Not very long ago a professional geologist’s field kit consisted of a Brunton compass, rock hammer, magnifying glass, and field notebook. No longer. In the field and in the labs and classrooms, studying Earth has undergone an explosive change in recent years, fueled by technological leaps in handheld digital devices, especially tablet computers and cameras.
Geologist Terry Pavlis’ digital epiphany came almost 20 years ago when he was in a museum looking at a 19th-century geology exhibit that included a Brunton compass. “Holy moly!” he remembers thinking, “We’re still using this tool.” This is despite the fact that technological changes over the last 10 years have not only made the Brunton compass obsolete, but swept away paper field notebooks as well (the rock hammer and hand-lens magnifier remain unchallenged, however).
The key technologies that replace the 19th-century field tools are the smart phone, PDA, handheld GPS, and tablet PC and iPad. Modern tablets, in particular, can do everything a Brunton compass can, plus take pictures and act as both a notebook and mapping device, and gather precise location data using GPS. They can even be equipped with open-source GIS software.
Pavlis, a geology professor at The University of Texas at El Paso, and Stephen Whitmeyer of James Madison University will be presenting the 21st-century way to do field geology on Monday, 5 Nov., at the meeting of the Geological Society of America (GSA) in Charlotte, N.C. The presentations are a part of a digital poster Pardee Keynote Symposium titled, “Digital Geology Speed-Dating: An Innovative Coupling of Interactive Presentations and Hands-On Workshop.”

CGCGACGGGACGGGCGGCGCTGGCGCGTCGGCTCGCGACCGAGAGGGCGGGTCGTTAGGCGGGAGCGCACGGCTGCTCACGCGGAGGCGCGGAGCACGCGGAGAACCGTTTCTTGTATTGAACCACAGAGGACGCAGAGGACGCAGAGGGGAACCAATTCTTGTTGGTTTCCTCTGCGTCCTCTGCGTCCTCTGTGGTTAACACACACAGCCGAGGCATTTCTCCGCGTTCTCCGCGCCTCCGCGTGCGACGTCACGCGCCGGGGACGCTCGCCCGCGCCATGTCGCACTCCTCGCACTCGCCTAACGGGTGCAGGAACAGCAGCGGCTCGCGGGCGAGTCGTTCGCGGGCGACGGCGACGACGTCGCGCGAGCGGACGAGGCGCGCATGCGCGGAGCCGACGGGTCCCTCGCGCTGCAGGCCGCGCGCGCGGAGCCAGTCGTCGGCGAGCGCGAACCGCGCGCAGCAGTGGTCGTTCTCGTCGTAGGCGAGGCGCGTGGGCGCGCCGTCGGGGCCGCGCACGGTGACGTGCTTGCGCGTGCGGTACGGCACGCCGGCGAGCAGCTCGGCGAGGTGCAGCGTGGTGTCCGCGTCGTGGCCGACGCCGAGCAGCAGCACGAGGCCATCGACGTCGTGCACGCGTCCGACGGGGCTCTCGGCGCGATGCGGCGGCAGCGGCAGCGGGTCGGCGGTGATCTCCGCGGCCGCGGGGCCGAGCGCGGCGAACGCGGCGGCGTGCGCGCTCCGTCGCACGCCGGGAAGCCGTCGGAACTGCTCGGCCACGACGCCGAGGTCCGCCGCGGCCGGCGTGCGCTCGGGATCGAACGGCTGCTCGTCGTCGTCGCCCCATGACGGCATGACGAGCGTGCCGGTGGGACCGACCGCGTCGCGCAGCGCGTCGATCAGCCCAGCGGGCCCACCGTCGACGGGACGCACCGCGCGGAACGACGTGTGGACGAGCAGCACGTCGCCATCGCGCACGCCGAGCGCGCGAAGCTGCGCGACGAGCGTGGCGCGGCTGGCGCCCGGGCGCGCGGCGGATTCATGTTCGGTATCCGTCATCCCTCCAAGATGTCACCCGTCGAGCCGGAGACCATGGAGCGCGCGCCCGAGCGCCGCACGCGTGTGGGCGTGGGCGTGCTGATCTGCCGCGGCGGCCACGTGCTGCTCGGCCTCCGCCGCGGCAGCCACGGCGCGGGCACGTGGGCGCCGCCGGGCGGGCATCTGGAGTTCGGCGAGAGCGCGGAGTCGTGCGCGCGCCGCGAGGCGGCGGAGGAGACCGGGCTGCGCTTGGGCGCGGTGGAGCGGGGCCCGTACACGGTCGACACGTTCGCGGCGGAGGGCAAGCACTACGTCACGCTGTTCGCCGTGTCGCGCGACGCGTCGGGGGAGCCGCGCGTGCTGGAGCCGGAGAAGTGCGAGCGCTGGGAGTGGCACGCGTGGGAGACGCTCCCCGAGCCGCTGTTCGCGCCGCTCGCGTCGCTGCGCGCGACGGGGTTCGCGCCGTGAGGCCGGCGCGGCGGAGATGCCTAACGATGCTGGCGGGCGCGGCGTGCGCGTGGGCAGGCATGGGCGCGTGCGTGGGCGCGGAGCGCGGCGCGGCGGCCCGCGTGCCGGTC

“I had a dream we would not be touching paper anymore,” says Pavlis. “I’m now sort of an evangelist on this subject.”
That’s not to say that the conversion to digital field geology is anywhere near complete. The new technology is not quite catching on in some university field courses because the technology is more expensive and becomes obsolete quickly, says Pavlis.
“Field geology courses are expensive enough for students,” he notes. As a result, the matter of teaching field geology with digital tools is actually rather controversial among professors.
Meanwhile, on the classroom side of earth science education, there are new digital tools that bring the field into the classroom. One of them is GigaPans – gigantic panorama images.
“A GigaPan is basically a really big picture that’s made of lots of full-resolution zoomed-in photos,” explains geologist Callan Bentley of Northern Virginia Community College. To make a GigaPan, you need a GigaPan Robot that looks at the scene and breaks it into a grid, then shoots the grid. That can result in hundreds or even thousands of images. The GigaPan system then stitches them together. The resulting stitched image is uploaded to the GigaPan.org website where everybody can see it.
“In geology, we look at things in multiple scales,” says Bentley. “A well-composed GigaPan is very useful.” Bentley will be presenting GigaPans at the same GSA meeting session as Pavlis, along with others using the latest technology to study and teach geology.
GigaPans were developed by Google, NASA, and the robotics lab at Carnegie Mellon University. Bentley got involved when the “Fine Outreach for Science” program recruited him. Since then, he has documenting geology of the Mid-Atlantic region.
“I have used some of it in the classroom,” said Bentley. “I have students look at a scene, make a hypothesis then look closer to test the hypothesis.”